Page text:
The OECD report cited above showed that in some countries (such as the Czech Republic and Belgium), corporate R&D performers receive the same rate of R&D tax subsidy, irrespective of their size or level of R&D spend, as no upper ceilings or thresholds apply that would limit the value of R&D tax relief or qualifying R&D expenditure. The same is true for countries that impose limitations but those are effectively not binding or only apply to a handful of firms (such as France). Other countries offer a preferential tax treatment to small and medium enterprises (e.g. Australia, Canada and Japan) or start-ups (e.g. the Netherlands and Portugal) in the form of enhanced tax credit or allowance rates. See here for more information.

Systems will vary significantly but there is still no magic wand that can be waved to claim the largest portion of the global R&D investment. Many factors will play a part, including something as simple as having an easy system that businesses can access and reflecting the scope of the current system to reflect new and emerging technologies.

What does the UK need to do to evolve its R&D tax credit system to fit the needs of new technology?

Reflect new technologies.

Research by NESTA suggests that the world’s 1000 largest R&D companies report shifting R&D spending away from products and towards software and services. For example, between 2010-2015 R&D spending on products as share of global spend fell from 46% to 41% and is expected to fall to 37% by 2020. R&D spending on software and services meanwhile grew from 54% to 59% over the same period and is expected to increase to 63% of global spend by 2020.

This has important implications for policies aimed at supporting business innovation, including the need for sustainable research-data infrastructure,  the importance of openness and accountability, and rapidly evolving demand for data analysis and data management skills. Although software acquisitions and their maintenance costs are included within the R&D tax credit, businesses adopting more data-driven R&D practices are finding that their R&D activities are not recognised by incentive structures in the UK.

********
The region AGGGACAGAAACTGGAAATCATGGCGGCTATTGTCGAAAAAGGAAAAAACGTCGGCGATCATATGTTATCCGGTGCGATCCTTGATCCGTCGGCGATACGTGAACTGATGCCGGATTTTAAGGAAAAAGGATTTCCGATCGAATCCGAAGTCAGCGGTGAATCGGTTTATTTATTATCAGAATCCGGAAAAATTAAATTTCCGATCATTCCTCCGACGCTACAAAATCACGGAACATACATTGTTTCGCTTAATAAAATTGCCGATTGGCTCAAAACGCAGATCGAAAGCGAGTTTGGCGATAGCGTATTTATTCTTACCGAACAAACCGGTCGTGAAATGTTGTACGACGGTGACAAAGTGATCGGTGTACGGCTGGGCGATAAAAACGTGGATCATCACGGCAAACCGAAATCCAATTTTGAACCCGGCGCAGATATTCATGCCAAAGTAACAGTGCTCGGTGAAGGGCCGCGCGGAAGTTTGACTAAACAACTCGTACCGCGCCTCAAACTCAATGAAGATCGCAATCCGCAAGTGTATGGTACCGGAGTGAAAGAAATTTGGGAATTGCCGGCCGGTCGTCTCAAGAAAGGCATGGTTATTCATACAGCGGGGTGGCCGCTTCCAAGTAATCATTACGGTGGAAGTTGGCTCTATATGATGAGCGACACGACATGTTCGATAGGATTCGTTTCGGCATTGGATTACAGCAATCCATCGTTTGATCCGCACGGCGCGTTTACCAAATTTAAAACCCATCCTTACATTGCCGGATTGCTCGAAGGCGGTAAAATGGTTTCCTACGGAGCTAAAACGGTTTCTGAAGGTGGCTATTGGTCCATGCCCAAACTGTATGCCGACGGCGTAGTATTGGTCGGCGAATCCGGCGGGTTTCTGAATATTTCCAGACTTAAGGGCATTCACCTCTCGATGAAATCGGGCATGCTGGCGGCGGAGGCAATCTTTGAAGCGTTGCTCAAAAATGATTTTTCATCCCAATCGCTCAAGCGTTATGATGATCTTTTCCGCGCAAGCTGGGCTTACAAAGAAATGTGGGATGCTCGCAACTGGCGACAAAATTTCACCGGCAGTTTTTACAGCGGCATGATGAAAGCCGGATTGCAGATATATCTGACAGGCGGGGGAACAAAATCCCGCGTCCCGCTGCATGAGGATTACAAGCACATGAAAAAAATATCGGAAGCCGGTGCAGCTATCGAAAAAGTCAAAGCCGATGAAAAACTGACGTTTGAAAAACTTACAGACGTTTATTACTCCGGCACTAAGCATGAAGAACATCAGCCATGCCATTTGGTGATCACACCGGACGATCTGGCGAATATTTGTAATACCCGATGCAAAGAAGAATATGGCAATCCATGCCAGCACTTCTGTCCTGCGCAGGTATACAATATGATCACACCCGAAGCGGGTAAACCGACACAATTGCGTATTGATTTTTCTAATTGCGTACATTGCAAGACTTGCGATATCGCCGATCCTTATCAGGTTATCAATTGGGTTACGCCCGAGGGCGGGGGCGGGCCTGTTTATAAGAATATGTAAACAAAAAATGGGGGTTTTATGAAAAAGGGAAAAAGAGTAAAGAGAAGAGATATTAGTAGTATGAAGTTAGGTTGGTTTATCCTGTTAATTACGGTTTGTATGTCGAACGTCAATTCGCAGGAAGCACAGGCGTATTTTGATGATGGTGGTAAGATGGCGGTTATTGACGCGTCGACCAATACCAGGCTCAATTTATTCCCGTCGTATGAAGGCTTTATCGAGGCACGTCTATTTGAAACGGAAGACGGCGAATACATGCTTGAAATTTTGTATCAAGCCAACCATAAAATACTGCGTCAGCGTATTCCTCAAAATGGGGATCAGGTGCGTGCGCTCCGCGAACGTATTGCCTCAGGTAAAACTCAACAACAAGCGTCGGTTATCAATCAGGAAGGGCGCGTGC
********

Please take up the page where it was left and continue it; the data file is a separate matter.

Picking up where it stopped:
Make the current system simpler and build more awareness

Businesses consistently cite challenges in navigating the complexity of the UK innovation support network and many are not aware of what support or collaborative opportunities are out there. Innovation authorities and universities need to take a more proactive approach to reaching business audiences and simplifying the system so that SMEs in particular can benefit.  There are many businesses undertaking data-driven innovation outside of the traditional audience for government R&D support and separating costs can be an additional hurdle for businesses, particularly SMEs, to jump.

With a high proportion of UK R&D financed by foreign-owned firms, realising the 2.4% target requires an even greater share of the global market to be captured by the UK. The UK already attracts an disproportionate share of research intensive foreign direct investment (FDI) relative to its size. It is therefore more important than ever that the UK amends the current system to help drive investment in the post Covid recovery and starts behaving as a competitor in the global market for R&D investment. This will help to retain existing business investment and attract higher levels of globally mobile business research to this country.